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Only One Mention-Yet His Legacy Lives On
There are times when I wish I could pinpoint when or where I took an interest in writing. But, unlike some, there was no specific moment, an epiphany, or a slap on the forehead when I thought, “I know what I want to do…” I never had a jumping-off point, but experienced a writing life that has flowed like a river – starting from an unseen spring of water and growing, carrying me along.
|Paul McCusker wrote this and|
But he needs help, so he writes to the King of Tyre – a man named Hiram – and asks for supplies and help, including (2:7) “a man skilled to work in gold, silver, bronze and iron, and in purple and crimson and blue fabrics, trained also in engraving.” No small request!
King Hiram replies that he has just the man: Hurum-Abi. Verse 13: “I have sent a skilled man, who has understanding, Hurum-Abi… who is trained to work in gold, silver, bronze, iron, stone and wood, and in purple, blue and crimson fabrics and fine linen, and to do all sorts of engraving and execute any design that may be assigned to him…” So Hurum-Abi goes to work for Solomon to get the Temple built, as you can read through the next couple of chapters.
Hurum-Abi gets the one mention, but you read little else about him. But behind that reference is a man’s life. Perhaps he had a family. He had friends. And he left them to perform a task – to bring to bear his talents to help create a House for God.
|Paul McCusker and Doug Gresham|
I once read about these teachers and professors in England – at Oxford and Cambridge – who were very suddenly and mysteriously removed from their positions. The war against Germany had begun and these men and women were yanked from their studies in history and linguistics to be put to use somewhere else. Some wound up performing tasks of espionage. Some were put to work at Bletchley Park – the place where the German codes were poured over and broken. They used their skills, developed elsewhere for other purposes, to fight an enemy and help win a war. After that war ended, few people knew who they were or what vital service they’d performed. They were anonymous. Their lives went on.
Presumably, Hurum-Abi’s life went on, too. He did his work and went home.
And so we get to the beginning of chapter 5. “Thus all the work that Solomon did for the house of the Lord was finished.” Not another word about good old Hurum-Abi.
Yet his legacy – small as it was – stands in Scripture.
He had wisdom.
He was skilled.
He was an artist.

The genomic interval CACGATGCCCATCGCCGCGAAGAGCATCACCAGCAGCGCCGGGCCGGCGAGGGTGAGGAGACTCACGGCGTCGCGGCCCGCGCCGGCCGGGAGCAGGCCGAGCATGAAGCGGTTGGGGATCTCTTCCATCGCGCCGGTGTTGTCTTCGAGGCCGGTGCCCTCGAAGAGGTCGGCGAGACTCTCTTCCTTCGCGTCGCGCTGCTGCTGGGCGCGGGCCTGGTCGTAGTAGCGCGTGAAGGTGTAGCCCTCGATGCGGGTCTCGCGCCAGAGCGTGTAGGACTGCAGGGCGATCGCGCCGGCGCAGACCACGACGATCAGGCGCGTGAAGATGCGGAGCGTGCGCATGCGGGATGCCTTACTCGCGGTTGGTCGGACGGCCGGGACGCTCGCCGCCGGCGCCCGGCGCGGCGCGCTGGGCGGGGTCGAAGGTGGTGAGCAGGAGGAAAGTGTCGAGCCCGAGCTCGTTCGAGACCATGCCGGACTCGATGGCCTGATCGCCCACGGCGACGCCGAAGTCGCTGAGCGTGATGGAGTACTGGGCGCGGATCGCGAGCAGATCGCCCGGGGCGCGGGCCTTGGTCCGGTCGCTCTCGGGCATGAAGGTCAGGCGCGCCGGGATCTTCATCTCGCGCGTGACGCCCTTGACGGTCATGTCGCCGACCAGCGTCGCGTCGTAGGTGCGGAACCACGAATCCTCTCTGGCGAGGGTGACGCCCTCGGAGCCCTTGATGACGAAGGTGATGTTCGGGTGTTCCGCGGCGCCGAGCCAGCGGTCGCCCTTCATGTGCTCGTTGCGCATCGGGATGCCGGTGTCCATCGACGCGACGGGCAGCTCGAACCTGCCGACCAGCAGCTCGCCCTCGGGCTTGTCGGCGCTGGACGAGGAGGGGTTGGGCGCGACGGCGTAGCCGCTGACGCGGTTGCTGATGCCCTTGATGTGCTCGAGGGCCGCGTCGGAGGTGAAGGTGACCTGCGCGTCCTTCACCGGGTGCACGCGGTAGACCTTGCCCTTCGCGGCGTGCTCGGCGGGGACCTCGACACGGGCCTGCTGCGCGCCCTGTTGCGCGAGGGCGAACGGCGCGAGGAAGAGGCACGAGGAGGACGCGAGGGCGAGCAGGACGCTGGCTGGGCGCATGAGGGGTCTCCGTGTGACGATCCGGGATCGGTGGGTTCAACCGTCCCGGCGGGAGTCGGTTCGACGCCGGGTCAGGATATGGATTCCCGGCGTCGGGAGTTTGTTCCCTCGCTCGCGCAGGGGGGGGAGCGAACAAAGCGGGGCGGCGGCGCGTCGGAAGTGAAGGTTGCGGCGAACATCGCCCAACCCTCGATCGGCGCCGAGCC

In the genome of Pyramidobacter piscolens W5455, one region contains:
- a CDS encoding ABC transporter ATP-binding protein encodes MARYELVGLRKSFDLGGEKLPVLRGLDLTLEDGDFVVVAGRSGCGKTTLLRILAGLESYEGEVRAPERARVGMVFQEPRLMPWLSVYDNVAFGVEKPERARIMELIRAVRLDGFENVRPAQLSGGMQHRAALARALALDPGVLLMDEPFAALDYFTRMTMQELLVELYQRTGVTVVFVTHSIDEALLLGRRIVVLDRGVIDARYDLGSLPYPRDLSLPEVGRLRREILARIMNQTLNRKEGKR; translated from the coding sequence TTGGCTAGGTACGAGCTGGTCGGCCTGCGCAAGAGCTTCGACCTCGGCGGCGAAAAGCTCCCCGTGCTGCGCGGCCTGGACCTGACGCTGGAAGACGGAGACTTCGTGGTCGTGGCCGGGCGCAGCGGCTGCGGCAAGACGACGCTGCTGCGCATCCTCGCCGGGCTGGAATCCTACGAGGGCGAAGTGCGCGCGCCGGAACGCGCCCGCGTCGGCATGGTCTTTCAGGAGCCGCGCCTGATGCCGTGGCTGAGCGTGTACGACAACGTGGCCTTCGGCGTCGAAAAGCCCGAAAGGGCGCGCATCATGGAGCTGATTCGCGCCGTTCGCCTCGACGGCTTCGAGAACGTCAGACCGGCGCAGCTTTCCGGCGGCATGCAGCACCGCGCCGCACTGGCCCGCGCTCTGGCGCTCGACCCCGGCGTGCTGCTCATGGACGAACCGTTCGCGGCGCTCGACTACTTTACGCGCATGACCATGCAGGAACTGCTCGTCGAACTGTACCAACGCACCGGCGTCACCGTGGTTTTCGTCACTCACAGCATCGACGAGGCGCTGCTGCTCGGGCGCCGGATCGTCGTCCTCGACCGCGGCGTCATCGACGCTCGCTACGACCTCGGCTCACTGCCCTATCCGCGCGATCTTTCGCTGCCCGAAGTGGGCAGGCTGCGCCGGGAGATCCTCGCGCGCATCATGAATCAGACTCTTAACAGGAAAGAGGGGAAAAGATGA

He was called.
He was dedicated.
He was the man of the moment, who played his role in the time he had.
But, when it came down to the end, he was anonymous.
I think about that a lot. When all is said and done, I’m a writer. It’s all I have ever been. It wouldn’t occur to me to try to be anything else.
Funny enough, I think I’ve been called to do it. I have skills that I have brought to what I do. I pray to be the man of the moment, who plays my role in this time with dedication and perseverance. And if, in the end, I go home and the chronicle never mentions me, but it acknowledges the work I did and how God used it, then I’m fine with that. I know – and God knows – that I did the best that I could with the time that I had.
I was good old Hurum-Abi.
What a wonderful testimony that would be… for all of us.
PAUL McCUSKER is the Peabody Award-winning writer and director of the audio drama "Bonhoeffer: The Cost of Freedom," along with the multiple award-winning audio dramatizations of "The Chronicles of Narnia," "The Screwtape Letters," "A Christmas Carol," his original series "The Luke Reports: The Life of Jesus" (honored as Best Audio Drama by the prestigious Audie Awards) and "The Father Gilbert Mysteries" (also an Audie Award nominee), all for Focus On The Family Radio Theatre.
Apart from dramatizations of C.S. Lewis' "Narnia" and "Screwtape," he also scripted the original audio drama "C.S. Lewis At War" and written the companion book "C.S. Lewis & Mere Christianity: The Crisis That Created A Classic." His work has extended to writing the detailed footnotes for "The Annotated Screwtape Letters" for HarperOne. (It is the first authorized annotated edition of any book by C.S. Lewis.)
McCusker is also a writer and director for the long-running children's audio program "Adventures in Odyssey," scripting over 250 episodes as well as 2 of the animated video series, authoring 18 spin-off novels, and serving as the general editor for "The Imagination Station" chapter books. For adults, he has written the Gold Medallion-nominated "Epiphany," "The Mill House" and, with Dr. Walt Larimore, "The Gabon Virus" and "The Influenza Bomb." His plays and musicals have been performed in churches and community theaters across the country. One, "A Time for Christmas," was a Dove Award nominee. His lyrics have been put to music by the Grammy Award-winning Michael W. Smith.
Please visit his websites at:
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Do you sometimes feel like Hurum-Abi, the chosen but mentioned only once? I have, and hadn't noticed the story detail in Scripture. We've read how Hurum-Abi's story helped Paul McCusker, how might his story help others/you?